Container shipping capacity set to outgrow demand
Many global economic experts view container shipping as an economic bellwether, pointing to international shipping traffic as a leading indicator when talking about future economic prospects.
If that’s true, we could be in for a double-dip recession after all. Global shipping leader A.P. Moller-Maersk saw its container shipping unit slide into the red this past quarter, lowering economic expectations around the globe.
Bunker fuel prices have skyrocketed, while freight rates have dipped approximately 30 percent to an unsustainable level, according to The Wall Street Journal.
Maersk controls about 16 percent of the world’s total shipping market and operates 500 ships around the globe. The company has ordered a full line of larger container vessels called Triple-E ships, the largest container vessels ever built, which will grow shipping capacity to a dangerously large level.
In 2011, capacity for Maersk will grow by an estimated 8.5 percent, with a similar growth pattern in 2012. Then, when the first wave of its Triple-E container ships arrive, Maersk will see its capacity increase by 10.2 percent.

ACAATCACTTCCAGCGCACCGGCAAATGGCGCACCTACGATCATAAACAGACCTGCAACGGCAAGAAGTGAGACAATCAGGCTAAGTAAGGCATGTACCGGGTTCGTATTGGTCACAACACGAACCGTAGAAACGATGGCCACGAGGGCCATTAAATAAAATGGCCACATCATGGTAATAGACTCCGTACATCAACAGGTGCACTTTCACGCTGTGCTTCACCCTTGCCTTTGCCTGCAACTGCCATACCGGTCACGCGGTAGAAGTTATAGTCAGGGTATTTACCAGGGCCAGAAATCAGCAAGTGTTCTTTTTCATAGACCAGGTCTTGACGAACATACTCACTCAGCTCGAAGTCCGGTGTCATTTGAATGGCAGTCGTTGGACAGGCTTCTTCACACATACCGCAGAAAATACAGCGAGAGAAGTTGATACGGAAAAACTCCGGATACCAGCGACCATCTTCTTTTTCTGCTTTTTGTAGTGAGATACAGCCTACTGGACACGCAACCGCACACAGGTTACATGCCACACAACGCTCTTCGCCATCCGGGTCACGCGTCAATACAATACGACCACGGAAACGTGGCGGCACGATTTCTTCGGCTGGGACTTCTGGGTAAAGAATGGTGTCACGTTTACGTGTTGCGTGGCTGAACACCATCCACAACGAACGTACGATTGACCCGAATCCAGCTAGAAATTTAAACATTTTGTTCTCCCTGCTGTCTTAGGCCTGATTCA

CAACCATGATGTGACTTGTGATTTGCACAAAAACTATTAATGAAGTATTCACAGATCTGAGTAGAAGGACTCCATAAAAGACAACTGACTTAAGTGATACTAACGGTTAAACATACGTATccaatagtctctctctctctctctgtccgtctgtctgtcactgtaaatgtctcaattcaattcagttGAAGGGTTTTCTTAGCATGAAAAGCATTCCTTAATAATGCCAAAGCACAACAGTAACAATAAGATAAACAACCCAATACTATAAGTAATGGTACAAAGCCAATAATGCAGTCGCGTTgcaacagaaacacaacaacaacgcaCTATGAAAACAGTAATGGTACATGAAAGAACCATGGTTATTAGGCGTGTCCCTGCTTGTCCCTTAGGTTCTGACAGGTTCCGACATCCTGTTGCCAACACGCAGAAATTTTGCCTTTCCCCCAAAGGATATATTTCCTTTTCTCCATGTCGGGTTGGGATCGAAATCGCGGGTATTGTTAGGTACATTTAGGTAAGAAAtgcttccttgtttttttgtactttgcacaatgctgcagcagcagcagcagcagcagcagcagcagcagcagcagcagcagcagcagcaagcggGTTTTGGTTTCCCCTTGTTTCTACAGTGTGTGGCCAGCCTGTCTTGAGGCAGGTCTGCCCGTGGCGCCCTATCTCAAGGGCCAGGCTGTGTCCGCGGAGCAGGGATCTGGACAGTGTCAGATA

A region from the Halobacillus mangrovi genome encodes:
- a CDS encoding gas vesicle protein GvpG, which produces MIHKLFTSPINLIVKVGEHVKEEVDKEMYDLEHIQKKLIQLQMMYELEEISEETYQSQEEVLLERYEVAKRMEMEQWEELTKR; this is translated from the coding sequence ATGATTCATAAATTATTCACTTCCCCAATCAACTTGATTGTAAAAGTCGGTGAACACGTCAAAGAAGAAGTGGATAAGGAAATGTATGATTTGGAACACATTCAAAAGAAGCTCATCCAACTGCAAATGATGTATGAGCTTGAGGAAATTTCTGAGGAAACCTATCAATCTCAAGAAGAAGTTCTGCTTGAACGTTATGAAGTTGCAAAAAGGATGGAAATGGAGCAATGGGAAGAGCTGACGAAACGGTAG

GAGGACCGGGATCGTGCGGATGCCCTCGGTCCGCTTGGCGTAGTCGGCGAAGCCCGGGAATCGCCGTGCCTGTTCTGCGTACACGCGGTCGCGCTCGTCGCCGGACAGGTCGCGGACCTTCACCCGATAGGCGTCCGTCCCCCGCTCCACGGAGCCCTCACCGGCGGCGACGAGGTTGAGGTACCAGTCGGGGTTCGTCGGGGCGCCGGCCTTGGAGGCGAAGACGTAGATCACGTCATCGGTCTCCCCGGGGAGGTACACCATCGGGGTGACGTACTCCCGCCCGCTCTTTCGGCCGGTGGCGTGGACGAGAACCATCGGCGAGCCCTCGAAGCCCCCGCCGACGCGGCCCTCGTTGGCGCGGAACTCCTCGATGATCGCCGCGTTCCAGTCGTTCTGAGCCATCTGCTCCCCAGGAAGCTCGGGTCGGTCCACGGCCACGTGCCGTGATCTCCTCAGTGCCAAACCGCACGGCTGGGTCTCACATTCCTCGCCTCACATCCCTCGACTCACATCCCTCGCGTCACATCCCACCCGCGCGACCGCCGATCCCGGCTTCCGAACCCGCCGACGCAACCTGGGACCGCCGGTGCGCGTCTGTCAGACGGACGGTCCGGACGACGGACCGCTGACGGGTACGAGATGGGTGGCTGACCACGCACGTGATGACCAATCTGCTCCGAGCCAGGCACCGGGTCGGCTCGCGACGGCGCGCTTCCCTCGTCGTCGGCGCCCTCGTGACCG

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During a growing economy, this wouldn’t be much of a problem, as the shipping market would demand higher capacity to ship more goods. But with today’s market and the fear of a double-dip recession, higher capacity and lower trade could mean emptier ships and losses for global container shipping lines like Maersk.
Maersk competitor COSCO is seeing a similarly disturbing trend. While analysts are predicting a 6 to 7 percent trade growth forecast, COSCO has new vessels on order that amount to nearly 45 percent of its current fleet. The company has reportedly had freighters seized for non-payment.
This makes for an ocean freight market that is hit by an oversupply of vessels and an undersupply of trade materials. COSCO has reportedly had freighters seized for non-payment.